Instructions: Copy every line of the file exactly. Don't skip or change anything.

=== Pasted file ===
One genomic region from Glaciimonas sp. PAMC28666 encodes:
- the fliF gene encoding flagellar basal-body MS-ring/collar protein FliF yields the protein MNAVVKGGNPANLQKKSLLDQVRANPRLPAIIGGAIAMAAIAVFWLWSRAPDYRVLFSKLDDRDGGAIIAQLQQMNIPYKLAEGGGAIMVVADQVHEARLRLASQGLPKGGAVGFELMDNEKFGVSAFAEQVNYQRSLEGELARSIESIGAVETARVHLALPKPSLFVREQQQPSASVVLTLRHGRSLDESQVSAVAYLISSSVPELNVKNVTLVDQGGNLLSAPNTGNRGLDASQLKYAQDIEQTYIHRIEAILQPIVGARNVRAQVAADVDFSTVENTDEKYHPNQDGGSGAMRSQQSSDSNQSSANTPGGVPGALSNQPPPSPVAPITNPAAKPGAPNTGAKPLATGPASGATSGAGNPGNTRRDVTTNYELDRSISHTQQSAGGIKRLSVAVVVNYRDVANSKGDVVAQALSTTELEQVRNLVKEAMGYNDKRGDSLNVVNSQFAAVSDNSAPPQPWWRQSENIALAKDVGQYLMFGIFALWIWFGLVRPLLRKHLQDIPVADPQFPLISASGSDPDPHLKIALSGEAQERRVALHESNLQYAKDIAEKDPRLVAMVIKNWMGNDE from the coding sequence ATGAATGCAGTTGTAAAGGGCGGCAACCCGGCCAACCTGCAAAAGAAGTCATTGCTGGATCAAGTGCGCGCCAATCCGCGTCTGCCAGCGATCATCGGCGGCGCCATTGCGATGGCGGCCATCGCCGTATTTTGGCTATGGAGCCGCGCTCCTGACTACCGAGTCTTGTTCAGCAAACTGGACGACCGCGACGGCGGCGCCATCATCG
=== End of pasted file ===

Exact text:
One genomic region from Glaciimonas sp. PAMC28666 encodes:
- the fliF gene encoding flagellar basal-body MS-ring/collar protein FliF yields the protein MNAVVKGGNPANLQKKSLLDQVRANPRLPAIIGGAIAMAAIAVFWLWSRAPDYRVLFSKLDDRDGGAIIAQLQQMNIPYKLAEGGGAIMVVADQVHEARLRLASQGLPKGGAVGFELMDNEKFGVSAFAEQVNYQRSLEGELARSIESIGAVETARVHLALPKPSLFVREQQQPSASVVLTLRHGRSLDESQVSAVAYLISSSVPELNVKNVTLVDQGGNLLSAPNTGNRGLDASQLKYAQDIEQTYIHRIEAILQPIVGARNVRAQVAADVDFSTVENTDEKYHPNQDGGSGAMRSQQSSDSNQSSANTPGGVPGALSNQPPPSPVAPITNPAAKPGAPNTGAKPLATGPASGATSGAGNPGNTRRDVTTNYELDRSISHTQQSAGGIKRLSVAVVVNYRDVANSKGDVVAQALSTTELEQVRNLVKEAMGYNDKRGDSLNVVNSQFAAVSDNSAPPQPWWRQSENIALAKDVGQYLMFGIFALWIWFGLVRPLLRKHLQDIPVADPQFPLISASGSDPDPHLKIALSGEAQERRVALHESNLQYAKDIAEKDPRLVAMVIKNWMGNDE from the coding sequence ATGAATGCAGTTGTAAAGGGCGGCAACCCGGCCAACCTGCAAAAGAAGTCATTGCTGGATCAAGTGCGCGCCAATCCGCGTCTGCCAGCGATCATCGGCGGCGCCATTGCGATGGCGGCCATCGCCGTATTTTGGCTATGGAGCCGCGCTCCTGACTACCGAGTCTTGTTCAGCAAACTGGACGACCGCGACGGCGGCGCCATCATCG